Friday, April 10, 2015

For the Professors, Part 3: eLearning that Doesn't Suck: Beyond Crappy Narrated PowerPoints

By Steven S. Vrooman
This title, from Dave Bailey's SlideShare, is unfortunately all-too-often true. How often is that online class or Friday afternoon webinar (the worst word ever coined, btw) just like the Defensive Driving course you had to take when you rolled through that stop sign California-style? You know what we're talking about:

This one's from me.
How much time does it take to game the technology so that people can't fast forward or skip ahead or skip the video to try to answer from the reading itself? Enough time to instead build a class that was worthwhile? How about we do that instead. Here's a tip: if you are designing a course to prevent people from learning too quickly, you are doing it wrong.

So today I presented on a few ideas that have worked in the different online courses I've taught over the past 10 years for the Center for Teaching and Learning at Texas Lutheran University. I made them into goofy acronyms to support the group activity I made them all do, which was, in essence, this:

Tables of 4, each with the same list of 4 things below, but each with a different color, and, thus, a different task.

So if you are in the business of online course design, maybe these will help:

1. MAJiCs

Modular Asynchronous Jobs in Collaboration

Group work with need for real time (synchronous) intra-group interaction removed.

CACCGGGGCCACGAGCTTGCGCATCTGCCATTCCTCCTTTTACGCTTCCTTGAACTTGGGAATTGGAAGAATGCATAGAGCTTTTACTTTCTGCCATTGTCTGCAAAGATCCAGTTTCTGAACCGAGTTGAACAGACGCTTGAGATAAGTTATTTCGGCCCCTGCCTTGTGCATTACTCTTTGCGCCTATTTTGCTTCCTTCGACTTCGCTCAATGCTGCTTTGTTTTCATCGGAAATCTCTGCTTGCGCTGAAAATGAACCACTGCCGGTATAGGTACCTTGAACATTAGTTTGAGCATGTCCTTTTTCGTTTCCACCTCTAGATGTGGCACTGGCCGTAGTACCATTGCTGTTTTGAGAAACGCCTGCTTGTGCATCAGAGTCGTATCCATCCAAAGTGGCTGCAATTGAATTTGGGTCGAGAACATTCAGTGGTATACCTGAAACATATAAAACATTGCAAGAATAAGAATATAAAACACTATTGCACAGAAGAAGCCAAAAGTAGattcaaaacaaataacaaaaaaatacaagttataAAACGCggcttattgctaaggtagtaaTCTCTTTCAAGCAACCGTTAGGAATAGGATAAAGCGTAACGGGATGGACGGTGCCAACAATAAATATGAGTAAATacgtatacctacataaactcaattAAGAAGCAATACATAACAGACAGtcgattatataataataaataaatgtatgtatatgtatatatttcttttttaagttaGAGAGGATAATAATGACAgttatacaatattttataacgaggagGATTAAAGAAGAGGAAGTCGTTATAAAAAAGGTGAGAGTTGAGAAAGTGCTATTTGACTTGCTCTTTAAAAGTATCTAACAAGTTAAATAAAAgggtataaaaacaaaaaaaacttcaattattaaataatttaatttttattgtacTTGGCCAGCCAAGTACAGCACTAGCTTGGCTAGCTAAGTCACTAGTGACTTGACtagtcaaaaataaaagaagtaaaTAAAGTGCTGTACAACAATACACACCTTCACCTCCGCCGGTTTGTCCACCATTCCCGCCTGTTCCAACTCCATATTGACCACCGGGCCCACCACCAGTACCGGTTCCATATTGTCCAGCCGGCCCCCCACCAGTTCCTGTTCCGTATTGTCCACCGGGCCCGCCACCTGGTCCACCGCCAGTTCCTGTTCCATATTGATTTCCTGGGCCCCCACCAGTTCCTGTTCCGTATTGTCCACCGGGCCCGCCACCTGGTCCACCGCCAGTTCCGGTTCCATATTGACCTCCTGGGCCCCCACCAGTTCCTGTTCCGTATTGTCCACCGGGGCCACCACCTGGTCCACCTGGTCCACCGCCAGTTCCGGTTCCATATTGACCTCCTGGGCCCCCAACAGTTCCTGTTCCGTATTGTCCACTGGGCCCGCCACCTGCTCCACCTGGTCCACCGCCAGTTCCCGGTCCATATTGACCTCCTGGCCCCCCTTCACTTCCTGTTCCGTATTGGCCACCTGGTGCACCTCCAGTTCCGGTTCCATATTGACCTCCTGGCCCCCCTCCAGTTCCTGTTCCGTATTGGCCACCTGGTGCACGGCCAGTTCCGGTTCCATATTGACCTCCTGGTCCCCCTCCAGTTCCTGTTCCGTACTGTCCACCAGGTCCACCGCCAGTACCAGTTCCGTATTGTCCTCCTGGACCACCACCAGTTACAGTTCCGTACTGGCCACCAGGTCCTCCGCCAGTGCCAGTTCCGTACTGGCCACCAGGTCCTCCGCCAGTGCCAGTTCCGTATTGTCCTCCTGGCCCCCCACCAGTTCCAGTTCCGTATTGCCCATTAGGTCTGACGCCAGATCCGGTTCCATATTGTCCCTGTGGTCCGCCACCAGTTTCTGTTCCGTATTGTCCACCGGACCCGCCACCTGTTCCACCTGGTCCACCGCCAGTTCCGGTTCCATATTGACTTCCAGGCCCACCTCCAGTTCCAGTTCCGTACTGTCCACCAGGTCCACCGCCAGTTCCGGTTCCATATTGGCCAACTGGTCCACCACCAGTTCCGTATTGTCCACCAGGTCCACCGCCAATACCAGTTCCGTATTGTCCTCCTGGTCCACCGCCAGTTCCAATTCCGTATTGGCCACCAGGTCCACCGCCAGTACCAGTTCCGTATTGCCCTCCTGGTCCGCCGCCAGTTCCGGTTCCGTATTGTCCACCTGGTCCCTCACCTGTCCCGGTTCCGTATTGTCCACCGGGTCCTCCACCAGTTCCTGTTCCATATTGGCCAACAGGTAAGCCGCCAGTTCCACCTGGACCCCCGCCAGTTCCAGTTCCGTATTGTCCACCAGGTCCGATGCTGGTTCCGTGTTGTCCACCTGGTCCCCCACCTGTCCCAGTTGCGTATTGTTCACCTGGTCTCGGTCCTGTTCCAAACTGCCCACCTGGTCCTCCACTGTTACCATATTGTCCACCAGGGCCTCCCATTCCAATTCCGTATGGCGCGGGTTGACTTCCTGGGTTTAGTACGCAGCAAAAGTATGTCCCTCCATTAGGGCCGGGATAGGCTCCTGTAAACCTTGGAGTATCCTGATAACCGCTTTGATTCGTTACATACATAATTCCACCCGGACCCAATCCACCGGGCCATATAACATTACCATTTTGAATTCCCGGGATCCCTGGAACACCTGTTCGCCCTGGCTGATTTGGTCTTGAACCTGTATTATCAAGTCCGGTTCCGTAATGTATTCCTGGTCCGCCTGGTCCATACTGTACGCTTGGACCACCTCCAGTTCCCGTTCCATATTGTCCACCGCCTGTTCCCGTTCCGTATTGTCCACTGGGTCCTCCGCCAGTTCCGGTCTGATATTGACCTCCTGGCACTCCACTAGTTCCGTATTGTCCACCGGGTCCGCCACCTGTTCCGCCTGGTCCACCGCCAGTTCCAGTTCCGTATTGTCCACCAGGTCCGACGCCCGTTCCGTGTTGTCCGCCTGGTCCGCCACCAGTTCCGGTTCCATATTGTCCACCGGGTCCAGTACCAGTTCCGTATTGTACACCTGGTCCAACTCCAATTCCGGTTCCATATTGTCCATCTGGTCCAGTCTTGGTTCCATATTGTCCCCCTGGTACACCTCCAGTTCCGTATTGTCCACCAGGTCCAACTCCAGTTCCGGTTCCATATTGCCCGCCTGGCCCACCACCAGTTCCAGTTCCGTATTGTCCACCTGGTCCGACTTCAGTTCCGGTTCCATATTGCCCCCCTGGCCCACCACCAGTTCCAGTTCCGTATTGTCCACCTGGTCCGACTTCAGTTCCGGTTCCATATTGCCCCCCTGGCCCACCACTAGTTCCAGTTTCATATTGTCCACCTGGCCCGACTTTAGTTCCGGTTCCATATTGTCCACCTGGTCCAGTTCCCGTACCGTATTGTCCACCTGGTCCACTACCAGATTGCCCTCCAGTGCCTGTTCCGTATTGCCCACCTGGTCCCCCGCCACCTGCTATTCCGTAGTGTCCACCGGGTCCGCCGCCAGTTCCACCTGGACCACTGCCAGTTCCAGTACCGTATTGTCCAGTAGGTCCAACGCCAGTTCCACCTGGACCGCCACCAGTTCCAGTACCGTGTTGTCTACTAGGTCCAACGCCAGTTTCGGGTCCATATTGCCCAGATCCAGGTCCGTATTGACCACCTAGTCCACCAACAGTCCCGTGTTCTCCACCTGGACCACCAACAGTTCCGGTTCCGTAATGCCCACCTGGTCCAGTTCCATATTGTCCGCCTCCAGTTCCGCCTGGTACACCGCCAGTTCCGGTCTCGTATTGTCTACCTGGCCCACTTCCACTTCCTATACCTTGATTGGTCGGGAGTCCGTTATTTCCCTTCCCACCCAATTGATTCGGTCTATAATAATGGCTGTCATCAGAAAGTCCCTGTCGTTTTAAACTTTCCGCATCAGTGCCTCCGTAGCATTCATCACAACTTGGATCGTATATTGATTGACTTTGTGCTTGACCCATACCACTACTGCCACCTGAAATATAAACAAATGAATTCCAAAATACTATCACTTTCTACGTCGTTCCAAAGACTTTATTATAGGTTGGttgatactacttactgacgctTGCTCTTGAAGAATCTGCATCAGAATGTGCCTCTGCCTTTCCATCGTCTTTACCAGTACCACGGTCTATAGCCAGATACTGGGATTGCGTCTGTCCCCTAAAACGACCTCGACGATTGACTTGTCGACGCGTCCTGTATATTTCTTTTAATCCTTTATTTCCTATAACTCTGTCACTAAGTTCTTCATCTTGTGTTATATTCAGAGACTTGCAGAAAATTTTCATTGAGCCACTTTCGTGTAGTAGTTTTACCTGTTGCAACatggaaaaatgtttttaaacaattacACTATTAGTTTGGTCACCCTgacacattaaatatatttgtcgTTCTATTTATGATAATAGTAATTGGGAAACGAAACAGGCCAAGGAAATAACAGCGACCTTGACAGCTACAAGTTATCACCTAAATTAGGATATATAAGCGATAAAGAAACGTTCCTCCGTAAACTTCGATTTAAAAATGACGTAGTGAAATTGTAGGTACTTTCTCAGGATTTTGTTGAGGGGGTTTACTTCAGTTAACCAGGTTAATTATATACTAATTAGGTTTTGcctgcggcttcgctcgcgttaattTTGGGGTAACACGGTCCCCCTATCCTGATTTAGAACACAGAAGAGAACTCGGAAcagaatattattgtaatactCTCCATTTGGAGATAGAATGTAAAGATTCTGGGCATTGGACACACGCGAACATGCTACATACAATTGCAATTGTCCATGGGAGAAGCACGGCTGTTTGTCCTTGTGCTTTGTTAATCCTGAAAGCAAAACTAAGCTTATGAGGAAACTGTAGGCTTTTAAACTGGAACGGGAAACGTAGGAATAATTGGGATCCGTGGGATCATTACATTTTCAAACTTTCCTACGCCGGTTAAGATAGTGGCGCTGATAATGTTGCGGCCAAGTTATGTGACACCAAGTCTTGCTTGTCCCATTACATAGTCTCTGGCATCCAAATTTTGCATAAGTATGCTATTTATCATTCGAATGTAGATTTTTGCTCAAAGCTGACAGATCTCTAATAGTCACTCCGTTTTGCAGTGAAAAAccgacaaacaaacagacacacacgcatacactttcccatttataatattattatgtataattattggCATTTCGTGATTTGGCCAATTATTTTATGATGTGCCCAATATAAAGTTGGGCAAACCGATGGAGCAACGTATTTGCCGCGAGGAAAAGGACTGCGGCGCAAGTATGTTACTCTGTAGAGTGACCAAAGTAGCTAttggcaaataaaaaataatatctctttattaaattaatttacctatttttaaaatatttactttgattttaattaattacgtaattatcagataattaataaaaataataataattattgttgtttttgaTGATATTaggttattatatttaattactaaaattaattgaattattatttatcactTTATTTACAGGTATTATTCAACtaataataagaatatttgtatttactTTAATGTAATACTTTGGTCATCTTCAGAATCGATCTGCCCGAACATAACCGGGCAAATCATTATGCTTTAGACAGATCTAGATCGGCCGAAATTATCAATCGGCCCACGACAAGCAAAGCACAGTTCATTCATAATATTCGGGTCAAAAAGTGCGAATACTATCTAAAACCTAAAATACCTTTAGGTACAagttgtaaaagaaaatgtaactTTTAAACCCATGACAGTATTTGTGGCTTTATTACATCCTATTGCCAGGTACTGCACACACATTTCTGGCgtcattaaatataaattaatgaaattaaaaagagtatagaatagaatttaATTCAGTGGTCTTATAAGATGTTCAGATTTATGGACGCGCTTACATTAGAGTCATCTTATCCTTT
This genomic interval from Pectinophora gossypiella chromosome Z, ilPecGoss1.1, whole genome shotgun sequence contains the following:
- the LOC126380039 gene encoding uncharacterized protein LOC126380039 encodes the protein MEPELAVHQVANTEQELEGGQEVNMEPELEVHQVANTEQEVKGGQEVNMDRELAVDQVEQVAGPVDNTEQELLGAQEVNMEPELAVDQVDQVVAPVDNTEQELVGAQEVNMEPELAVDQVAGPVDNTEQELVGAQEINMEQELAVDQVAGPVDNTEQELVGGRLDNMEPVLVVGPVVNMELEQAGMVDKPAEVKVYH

Ex: A discussion board debate. Reward for “winning,” but up to them how much to collaborate before they start posting.

2. LaRCs

Laterally Rewarded Competitions

Structured “games” which have non-graded rewards, either course-relevant (late pass) irrelevant (badges).

Ex: The best post on a board gets to choose the next day’s debate teams.

3. CATs

Content Applied through Technology

We disrupt their sense of control with surprising or de-centering moments in high impact classes. E-learning makes that harder. Use technology applications in surprising ways to do something similar.

Exs: Use free software to make a comic. Oral interp their paper on YouTube. Instagram a page of marked-up text.

4. IDIGs

Interactions Daily, Individually & Grouped

Every day give them some individual feedback and some collective comments. Have them working on multiple assignments at once, some individual, some collaborative, and have pieces of each due every day (you can just grade for completion sometimes). If you slack on this as a teacher, it can turn into IWIGs, and that's what happens when a student has to wait a week for feedback in a 4-week course.

I am happy to provide links and examples if you drop a comment below.

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